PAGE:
President Obama touted his alternative-energy program during a visit Wednesday afternoon to the Gamesa wind-turbine plant in Fairless Hills.
His trip came as the federal government teetered on the brink of a possible shutdown over a breakdown in negotiations over the budget.
Obama warned Congress that a shutdown would harm the economic recovery underway. "I do not want to see Washington politics stand in the way of American progress," the president said during a town-hall meeting at the plant.
He said his administration had acceded to most of the demands of House Republicans for deep cuts in federal spending for the rest of this fiscal year. "We've agreed to a compromise, but somehow we still don't have a deal because people are trying to inject politics" into the discussion, he said, without calling out GOP lawmakers by name.
Obama was at the wind-turbine factory to push his administration's goal to reduce U.S. oil imports by one-third by 2025 and to get 80 percent of the nation's electricity from clean sources by 2035.
"These are not your father's windmills," Obama told about 400 workers and guests, with a wind-turbine hub and gear box looming behind him. "You guys are not messing around. This is the future of American energy."
The trip was Obama's first trip outside Washington since he made his re-election campaign official Monday with an announcement and video e-mailed to supporters. And it was fitting that the president came to Pennsylvania, a state that Democratic strategists say he must carry to win a second term.
Bucks County, in the 8th Congressional District, is part of the swath of suburban Philadelphia communities that decides statewide elections. In presidential terms and voter registration patterns, the region has been trending Democratic blue, but it is competitive, and a significant shift in some areas in last year's midterms handed the GOP congressional victories and helped elect conservative Republican Sen. Pat Toomey.
Obama was relaxed, rolling up his sleeves and bantering in a question-and-answer session, dropping his g's - a return to the campaign mode, though he was at an official presidential event.
"Let me just ask - is there some kind of rule at Gamesa that you have to have a lot of kids?" Obama joked, after one questioner mentioned having 10 children and another mentioned having seven.
Air Force One landed at Philadelphia International at 1:12 p.m., and the presidential party traveled by helicopter north to the event site, on the sprawling grounds of the former U.S. Steel works. Mayor Nutter met the president on the tarmac.
Flailing negotiations over a short-term budget deal hung over the trip. Obama spoke with House Speaker John Boehner (R., Ohio) and Senate Majority Leader Harry Reid (D., Nev.) earlier in the day by phone, press secretary Jay Carney said. It was a "good conversation" and the president got an "update on negotiations," Carney said. There were indications of progress, he said, but no deal had been reached.
The federal government will shut down if no deal is reached by midnight Friday. House Republicans are pushing for more cuts in discretionary spending in the budget to fund government operations for the remaining six months of this fiscal year.
Conservatives say the Obama administration should push for more exploration and drilling of domestic sources of petroleum and natural gas instead of worshipping green energy, and a group of tea party activists rallied outside on the roadway leading to the plant.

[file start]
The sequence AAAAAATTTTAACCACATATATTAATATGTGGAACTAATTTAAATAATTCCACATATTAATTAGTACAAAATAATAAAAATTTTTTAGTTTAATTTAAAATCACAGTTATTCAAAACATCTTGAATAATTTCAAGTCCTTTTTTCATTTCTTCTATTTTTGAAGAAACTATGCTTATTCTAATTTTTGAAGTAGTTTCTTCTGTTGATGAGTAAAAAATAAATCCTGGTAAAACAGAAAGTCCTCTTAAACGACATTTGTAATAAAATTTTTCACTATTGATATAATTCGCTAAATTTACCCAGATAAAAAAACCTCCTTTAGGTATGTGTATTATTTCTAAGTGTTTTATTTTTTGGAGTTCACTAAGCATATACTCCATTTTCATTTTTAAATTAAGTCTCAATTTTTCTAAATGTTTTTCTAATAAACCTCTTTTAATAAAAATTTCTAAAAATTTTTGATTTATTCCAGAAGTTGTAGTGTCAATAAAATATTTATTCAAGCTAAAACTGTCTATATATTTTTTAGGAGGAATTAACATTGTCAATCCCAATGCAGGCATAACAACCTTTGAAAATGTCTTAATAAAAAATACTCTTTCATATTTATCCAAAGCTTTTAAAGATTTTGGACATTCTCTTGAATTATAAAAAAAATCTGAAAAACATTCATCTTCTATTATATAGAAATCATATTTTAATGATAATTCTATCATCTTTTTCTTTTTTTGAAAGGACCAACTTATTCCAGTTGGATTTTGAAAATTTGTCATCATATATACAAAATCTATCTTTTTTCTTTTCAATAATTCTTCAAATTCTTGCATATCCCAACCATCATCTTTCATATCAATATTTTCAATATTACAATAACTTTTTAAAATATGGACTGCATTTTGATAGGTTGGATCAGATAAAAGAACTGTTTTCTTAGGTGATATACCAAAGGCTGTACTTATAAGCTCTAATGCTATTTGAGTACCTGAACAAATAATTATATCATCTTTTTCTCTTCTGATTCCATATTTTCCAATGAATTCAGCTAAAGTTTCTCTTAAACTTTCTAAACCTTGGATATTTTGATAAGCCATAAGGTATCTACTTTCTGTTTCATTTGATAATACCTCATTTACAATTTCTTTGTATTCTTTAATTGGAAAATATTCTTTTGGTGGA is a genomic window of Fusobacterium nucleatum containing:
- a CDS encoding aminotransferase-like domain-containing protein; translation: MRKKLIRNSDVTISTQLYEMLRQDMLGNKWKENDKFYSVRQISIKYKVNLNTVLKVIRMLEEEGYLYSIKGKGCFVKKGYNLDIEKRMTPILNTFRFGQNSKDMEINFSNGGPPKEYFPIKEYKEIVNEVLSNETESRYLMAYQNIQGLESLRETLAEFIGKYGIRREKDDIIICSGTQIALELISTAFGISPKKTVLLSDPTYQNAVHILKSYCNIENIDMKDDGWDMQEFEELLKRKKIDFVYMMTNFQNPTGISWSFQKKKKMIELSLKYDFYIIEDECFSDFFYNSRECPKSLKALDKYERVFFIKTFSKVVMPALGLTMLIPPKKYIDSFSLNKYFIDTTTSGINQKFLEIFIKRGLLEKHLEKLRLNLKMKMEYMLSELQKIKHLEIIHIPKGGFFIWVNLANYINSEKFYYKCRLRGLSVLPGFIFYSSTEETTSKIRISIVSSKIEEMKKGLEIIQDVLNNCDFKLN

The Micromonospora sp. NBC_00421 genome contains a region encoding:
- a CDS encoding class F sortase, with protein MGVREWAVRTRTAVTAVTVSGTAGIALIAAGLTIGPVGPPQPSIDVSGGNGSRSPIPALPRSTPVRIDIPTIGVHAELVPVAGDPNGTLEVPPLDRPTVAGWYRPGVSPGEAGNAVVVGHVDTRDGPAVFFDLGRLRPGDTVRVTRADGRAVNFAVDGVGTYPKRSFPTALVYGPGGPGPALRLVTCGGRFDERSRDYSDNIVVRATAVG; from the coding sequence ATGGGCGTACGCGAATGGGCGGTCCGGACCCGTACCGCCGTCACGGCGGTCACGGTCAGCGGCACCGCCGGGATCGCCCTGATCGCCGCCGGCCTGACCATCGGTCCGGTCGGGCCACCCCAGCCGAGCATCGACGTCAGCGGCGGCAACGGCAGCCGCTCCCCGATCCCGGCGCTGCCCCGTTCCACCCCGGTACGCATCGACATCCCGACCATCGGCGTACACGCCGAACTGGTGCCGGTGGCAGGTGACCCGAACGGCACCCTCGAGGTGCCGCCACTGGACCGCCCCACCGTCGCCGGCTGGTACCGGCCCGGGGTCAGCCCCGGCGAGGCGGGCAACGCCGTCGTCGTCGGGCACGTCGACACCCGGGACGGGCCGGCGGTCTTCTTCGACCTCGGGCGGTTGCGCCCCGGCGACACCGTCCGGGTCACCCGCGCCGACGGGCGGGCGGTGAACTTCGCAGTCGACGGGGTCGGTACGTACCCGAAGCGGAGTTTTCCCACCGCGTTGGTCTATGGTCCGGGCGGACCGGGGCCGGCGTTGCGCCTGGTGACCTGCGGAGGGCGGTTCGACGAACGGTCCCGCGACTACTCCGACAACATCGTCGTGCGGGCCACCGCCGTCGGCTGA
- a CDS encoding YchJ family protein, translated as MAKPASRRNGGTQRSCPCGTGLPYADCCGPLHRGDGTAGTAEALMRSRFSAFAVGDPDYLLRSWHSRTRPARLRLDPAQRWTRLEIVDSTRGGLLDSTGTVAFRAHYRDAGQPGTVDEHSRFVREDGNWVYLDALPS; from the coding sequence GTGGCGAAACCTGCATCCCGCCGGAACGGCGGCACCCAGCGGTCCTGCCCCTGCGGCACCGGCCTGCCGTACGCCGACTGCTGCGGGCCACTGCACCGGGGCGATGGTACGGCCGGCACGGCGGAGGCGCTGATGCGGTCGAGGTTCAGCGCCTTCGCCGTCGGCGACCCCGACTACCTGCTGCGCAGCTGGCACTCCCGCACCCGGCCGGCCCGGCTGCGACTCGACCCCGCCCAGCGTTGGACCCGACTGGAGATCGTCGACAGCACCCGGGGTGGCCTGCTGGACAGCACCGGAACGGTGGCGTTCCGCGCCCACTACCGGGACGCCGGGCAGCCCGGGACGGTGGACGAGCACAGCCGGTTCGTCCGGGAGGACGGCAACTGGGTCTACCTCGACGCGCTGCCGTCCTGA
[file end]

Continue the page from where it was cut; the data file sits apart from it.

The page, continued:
On the shoulder of the road leading into the industrial complex that houses Gamesa, a handful of placard- and flag-waving tea party activists and a smattering of Obama supporters waited for a glimpse of a motorcade - but one never came, since the president was delivered by helicopter.
At noon, about 35 tea partiers gathered for a news conference to decry what they regard as Obama's discouragement of domestic oil production and his encouragement of "out-of-control spending." Some waved "Don't Tread on Me" flags, while others held signs with slogans such as: "Green is the new Red" and "4 Dollars a Gallon. THANKSABUNCH, BARACK."
"Our purpose is to send a message to the president that to build up our economy, we need to drill more and spend less," said Don Adams, a co-founder and board member of the Independence Hall Tea Party Association.
"Wind energy is not necessarily at this point a very lucrative way to go -- although it is very windy out here today," Adams conceded with a laugh, his hair blowing in the blustery gusts. "He lucked out with this weather."
Adams said it was "distressing" that what he called Obama's "sole focus on renewable energy ignores the fact that we definitely need to drill for oil and that we need oil to make our economy work and to make our economy grow. It will put a lot of people to work and create a lot of revenue."
Obama said that U.S. oil production had never been higher than it is now, but that the nation lacks enough reserves to "drill our way out of the problem." Still, he said, alternative energy and new domestic production of petroleum and natural gas are not "either/or."
Gamesa opened in 2005, lured to Pennsylvania in part by a $10 million state grant championed by former Gov. Ed Rendell. It also is in a Keystone Opportunity Zone, so the company pays no state corporate taxes or local property taxes through 2019. In 2009, Gamesa received $2.8 million from the economic stimulus legislation.
The plant employs about 300 people in Falls Township, and another 300 at a plant in Ebensburg, Pa., Cambria County. All told, Gamesa has 900 employees in the U.S., including white-collar staff in Philadelphia.
Contact politics writer Thomas Fitzgerald at 215-854-2718 or firstname.lastname@example.org.